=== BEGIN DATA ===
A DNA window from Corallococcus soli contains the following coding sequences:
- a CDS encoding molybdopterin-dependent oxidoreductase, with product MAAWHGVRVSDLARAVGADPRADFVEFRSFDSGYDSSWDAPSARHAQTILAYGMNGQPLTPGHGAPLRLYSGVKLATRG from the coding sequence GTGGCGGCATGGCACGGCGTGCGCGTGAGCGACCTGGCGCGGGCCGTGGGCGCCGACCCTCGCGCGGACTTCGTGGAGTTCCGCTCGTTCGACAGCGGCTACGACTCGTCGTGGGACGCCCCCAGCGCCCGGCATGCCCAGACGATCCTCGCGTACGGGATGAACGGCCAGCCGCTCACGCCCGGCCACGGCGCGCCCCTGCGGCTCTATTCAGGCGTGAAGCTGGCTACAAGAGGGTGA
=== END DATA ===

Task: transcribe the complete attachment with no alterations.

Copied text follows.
A DNA window from Corallococcus soli contains the following coding sequences:
- a CDS encoding molybdopterin-dependent oxidoreductase, with product MAAWHGVRVSDLARAVGADPRADFVEFRSFDSGYDSSWDAPSARHAQTILAYGMNGQPLTPGHGAPLRLYSGVKLATRG from the coding sequence GTGGCGGCATGGCACGGCGTGCGCGTGAGCGACCTGGCGCGGGCCGTGGGCGCCGACCCTCGCGCGGACTTCGTGGAGTTCCGCTCGTTCGACAGCGGCTACGACTCGTCGTGGGACGCCCCCAGCGCCCGGCATGCCCAGACGATCCTCGCGTACGGGATGAACGGCCAGCCGCTCACGCCCGGCCACGGCGCGCCCCTGCGGCTCTATTCAGGCGTGAAGCTGGCTACAAGAGGGTGA